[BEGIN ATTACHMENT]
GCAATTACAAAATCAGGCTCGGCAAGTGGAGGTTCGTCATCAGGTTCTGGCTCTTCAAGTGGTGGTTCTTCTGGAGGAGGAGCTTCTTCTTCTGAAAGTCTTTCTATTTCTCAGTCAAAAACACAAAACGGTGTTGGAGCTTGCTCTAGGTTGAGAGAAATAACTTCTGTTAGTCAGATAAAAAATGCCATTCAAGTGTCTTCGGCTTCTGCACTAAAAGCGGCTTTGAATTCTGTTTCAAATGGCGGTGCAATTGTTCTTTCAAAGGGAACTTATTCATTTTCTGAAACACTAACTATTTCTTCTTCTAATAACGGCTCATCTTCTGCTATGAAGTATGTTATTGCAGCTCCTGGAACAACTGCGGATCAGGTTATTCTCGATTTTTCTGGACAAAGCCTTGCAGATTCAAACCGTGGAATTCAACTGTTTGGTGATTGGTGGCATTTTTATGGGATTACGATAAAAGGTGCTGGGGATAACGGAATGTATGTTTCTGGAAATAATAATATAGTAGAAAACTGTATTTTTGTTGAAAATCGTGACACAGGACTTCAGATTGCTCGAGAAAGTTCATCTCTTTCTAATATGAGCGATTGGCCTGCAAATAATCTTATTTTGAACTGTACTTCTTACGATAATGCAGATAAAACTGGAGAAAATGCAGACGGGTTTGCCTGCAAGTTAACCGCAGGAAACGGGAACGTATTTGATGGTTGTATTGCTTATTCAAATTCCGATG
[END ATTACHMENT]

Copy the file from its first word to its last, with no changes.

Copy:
GCAATTACAAAATCAGGCTCGGCAAGTGGAGGTTCGTCATCAGGTTCTGGCTCTTCAAGTGGTGGTTCTTCTGGAGGAGGAGCTTCTTCTTCTGAAAGTCTTTCTATTTCTCAGTCAAAAACACAAAACGGTGTTGGAGCTTGCTCTAGGTTGAGAGAAATAACTTCTGTTAGTCAGATAAAAAATGCCATTCAAGTGTCTTCGGCTTCTGCACTAAAAGCGGCTTTGAATTCTGTTTCAAATGGCGGTGCAATTGTTCTTTCAAAGGGAACTTATTCATTTTCTGAAACACTAACTATTTCTTCTTCTAATAACGGCTCATCTTCTGCTATGAAGTATGTTATTGCAGCTCCTGGAACAACTGCGGATCAGGTTATTCTCGATTTTTCTGGACAAAGCCTTGCAGATTCAAACCGTGGAATTCAACTGTTTGGTGATTGGTGGCATTTTTATGGGATTACGATAAAAGGTGCTGGGGATAACGGAATGTATGTTTCTGGAAATAATAATATAGTAGAAAACTGTATTTTTGTTGAAAATCGTGACACAGGACTTCAGATTGCTCGAGAAAGTTCATCTCTTTCTAATATGAGCGATTGGCCTGCAAATAATCTTATTTTGAACTGTACTTCTTACGATAATGCAGATAAAACTGGAGAAAATGCAGACGGGTTTGCCTGCAAGTTAACCGCAGGAAACGGGAACGTATTTGATGGTTGTATTGCTTATTCAAATTCCGATG